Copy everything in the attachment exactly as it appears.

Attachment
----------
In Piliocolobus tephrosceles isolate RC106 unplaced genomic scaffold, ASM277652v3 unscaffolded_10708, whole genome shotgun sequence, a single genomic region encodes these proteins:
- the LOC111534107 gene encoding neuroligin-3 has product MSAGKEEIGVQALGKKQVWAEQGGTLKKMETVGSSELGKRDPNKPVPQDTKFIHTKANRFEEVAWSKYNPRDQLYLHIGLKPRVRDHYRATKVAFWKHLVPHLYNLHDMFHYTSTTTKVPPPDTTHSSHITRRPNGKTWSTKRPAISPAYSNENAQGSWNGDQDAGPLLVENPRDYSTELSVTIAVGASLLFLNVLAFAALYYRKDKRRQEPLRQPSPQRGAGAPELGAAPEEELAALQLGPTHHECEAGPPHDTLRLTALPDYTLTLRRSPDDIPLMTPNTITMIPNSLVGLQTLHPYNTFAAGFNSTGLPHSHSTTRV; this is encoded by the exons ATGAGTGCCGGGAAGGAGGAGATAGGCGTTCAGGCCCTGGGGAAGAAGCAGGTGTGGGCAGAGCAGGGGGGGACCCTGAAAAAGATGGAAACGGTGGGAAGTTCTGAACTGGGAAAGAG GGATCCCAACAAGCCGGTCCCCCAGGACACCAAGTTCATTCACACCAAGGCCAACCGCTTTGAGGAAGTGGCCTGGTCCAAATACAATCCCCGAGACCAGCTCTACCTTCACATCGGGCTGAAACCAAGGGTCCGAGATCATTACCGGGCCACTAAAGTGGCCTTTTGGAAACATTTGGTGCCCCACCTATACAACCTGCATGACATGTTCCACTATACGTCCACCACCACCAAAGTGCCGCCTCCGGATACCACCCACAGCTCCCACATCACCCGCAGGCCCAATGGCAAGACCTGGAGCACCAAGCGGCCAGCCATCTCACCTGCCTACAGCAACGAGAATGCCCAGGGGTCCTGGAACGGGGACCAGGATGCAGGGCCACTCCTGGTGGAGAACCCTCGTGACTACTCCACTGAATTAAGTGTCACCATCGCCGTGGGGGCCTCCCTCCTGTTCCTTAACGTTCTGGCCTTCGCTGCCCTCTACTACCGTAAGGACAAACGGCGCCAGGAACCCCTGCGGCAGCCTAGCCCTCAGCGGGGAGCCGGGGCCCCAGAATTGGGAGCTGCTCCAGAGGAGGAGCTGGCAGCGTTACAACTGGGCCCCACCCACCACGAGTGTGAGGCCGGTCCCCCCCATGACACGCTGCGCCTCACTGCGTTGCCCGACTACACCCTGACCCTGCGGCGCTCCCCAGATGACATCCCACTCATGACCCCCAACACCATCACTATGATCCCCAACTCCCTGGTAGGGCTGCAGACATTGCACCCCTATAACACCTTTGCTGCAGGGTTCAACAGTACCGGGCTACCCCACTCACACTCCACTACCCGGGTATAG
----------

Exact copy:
In Piliocolobus tephrosceles isolate RC106 unplaced genomic scaffold, ASM277652v3 unscaffolded_10708, whole genome shotgun sequence, a single genomic region encodes these proteins:
- the LOC111534107 gene encoding neuroligin-3 has product MSAGKEEIGVQALGKKQVWAEQGGTLKKMETVGSSELGKRDPNKPVPQDTKFIHTKANRFEEVAWSKYNPRDQLYLHIGLKPRVRDHYRATKVAFWKHLVPHLYNLHDMFHYTSTTTKVPPPDTTHSSHITRRPNGKTWSTKRPAISPAYSNENAQGSWNGDQDAGPLLVENPRDYSTELSVTIAVGASLLFLNVLAFAALYYRKDKRRQEPLRQPSPQRGAGAPELGAAPEEELAALQLGPTHHECEAGPPHDTLRLTALPDYTLTLRRSPDDIPLMTPNTITMIPNSLVGLQTLHPYNTFAAGFNSTGLPHSHSTTRV; this is encoded by the exons ATGAGTGCCGGGAAGGAGGAGATAGGCGTTCAGGCCCTGGGGAAGAAGCAGGTGTGGGCAGAGCAGGGGGGGACCCTGAAAAAGATGGAAACGGTGGGAAGTTCTGAACTGGGAAAGAG GGATCCCAACAAGCCGGTCCCCCAGGACACCAAGTTCATTCACACCAAGGCCAACCGCTTTGAGGAAGTGGCCTGGTCCAAATACAATCCCCGAGACCAGCTCTACCTTCACATCGGGCTGAAACCAAGGGTCCGAGATCATTACCGGGCCACTAAAGTGGCCTTTTGGAAACATTTGGTGCCCCACCTATACAACCTGCATGACATGTTCCACTATACGTCCACCACCACCAAAGTGCCGCCTCCGGATACCACCCACAGCTCCCACATCACCCGCAGGCCCAATGGCAAGACCTGGAGCACCAAGCGGCCAGCCATCTCACCTGCCTACAGCAACGAGAATGCCCAGGGGTCCTGGAACGGGGACCAGGATGCAGGGCCACTCCTGGTGGAGAACCCTCGTGACTACTCCACTGAATTAAGTGTCACCATCGCCGTGGGGGCCTCCCTCCTGTTCCTTAACGTTCTGGCCTTCGCTGCCCTCTACTACCGTAAGGACAAACGGCGCCAGGAACCCCTGCGGCAGCCTAGCCCTCAGCGGGGAGCCGGGGCCCCAGAATTGGGAGCTGCTCCAGAGGAGGAGCTGGCAGCGTTACAACTGGGCCCCACCCACCACGAGTGTGAGGCCGGTCCCCCCCATGACACGCTGCGCCTCACTGCGTTGCCCGACTACACCCTGACCCTGCGGCGCTCCCCAGATGACATCCCACTCATGACCCCCAACACCATCACTATGATCCCCAACTCCCTGGTAGGGCTGCAGACATTGCACCCCTATAACACCTTTGCTGCAGGGTTCAACAGTACCGGGCTACCCCACTCACACTCCACTACCCGGGTATAG